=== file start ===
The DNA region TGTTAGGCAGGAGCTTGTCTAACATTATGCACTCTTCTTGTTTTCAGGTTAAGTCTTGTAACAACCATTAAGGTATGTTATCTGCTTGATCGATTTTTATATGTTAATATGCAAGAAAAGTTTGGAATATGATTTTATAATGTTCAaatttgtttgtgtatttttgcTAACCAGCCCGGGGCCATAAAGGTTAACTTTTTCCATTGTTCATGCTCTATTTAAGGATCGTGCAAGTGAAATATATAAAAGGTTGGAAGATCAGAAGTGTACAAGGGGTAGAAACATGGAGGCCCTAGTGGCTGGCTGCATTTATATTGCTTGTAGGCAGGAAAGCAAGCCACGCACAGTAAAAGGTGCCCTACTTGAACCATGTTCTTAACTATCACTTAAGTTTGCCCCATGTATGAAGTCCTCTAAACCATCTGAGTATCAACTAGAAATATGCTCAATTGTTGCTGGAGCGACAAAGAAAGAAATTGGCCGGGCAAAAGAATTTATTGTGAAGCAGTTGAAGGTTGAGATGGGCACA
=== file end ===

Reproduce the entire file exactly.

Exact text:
The DNA region TGTTAGGCAGGAGCTTGTCTAACATTATGCACTCTTCTTGTTTTCAGGTTAAGTCTTGTAACAACCATTAAGGTATGTTATCTGCTTGATCGATTTTTATATGTTAATATGCAAGAAAAGTTTGGAATATGATTTTATAATGTTCAaatttgtttgtgtatttttgcTAACCAGCCCGGGGCCATAAAGGTTAACTTTTTCCATTGTTCATGCTCTATTTAAGGATCGTGCAAGTGAAATATATAAAAGGTTGGAAGATCAGAAGTGTACAAGGGGTAGAAACATGGAGGCCCTAGTGGCTGGCTGCATTTATATTGCTTGTAGGCAGGAAAGCAAGCCACGCACAGTAAAAGGTGCCCTACTTGAACCATGTTCTTAACTATCACTTAAGTTTGCCCCATGTATGAAGTCCTCTAAACCATCTGAGTATCAACTAGAAATATGCTCAATTGTTGCTGGAGCGACAAAGAAAGAAATTGGCCGGGCAAAAGAATTTATTGTGAAGCAGTTGAAGGTTGAGATGGGCACA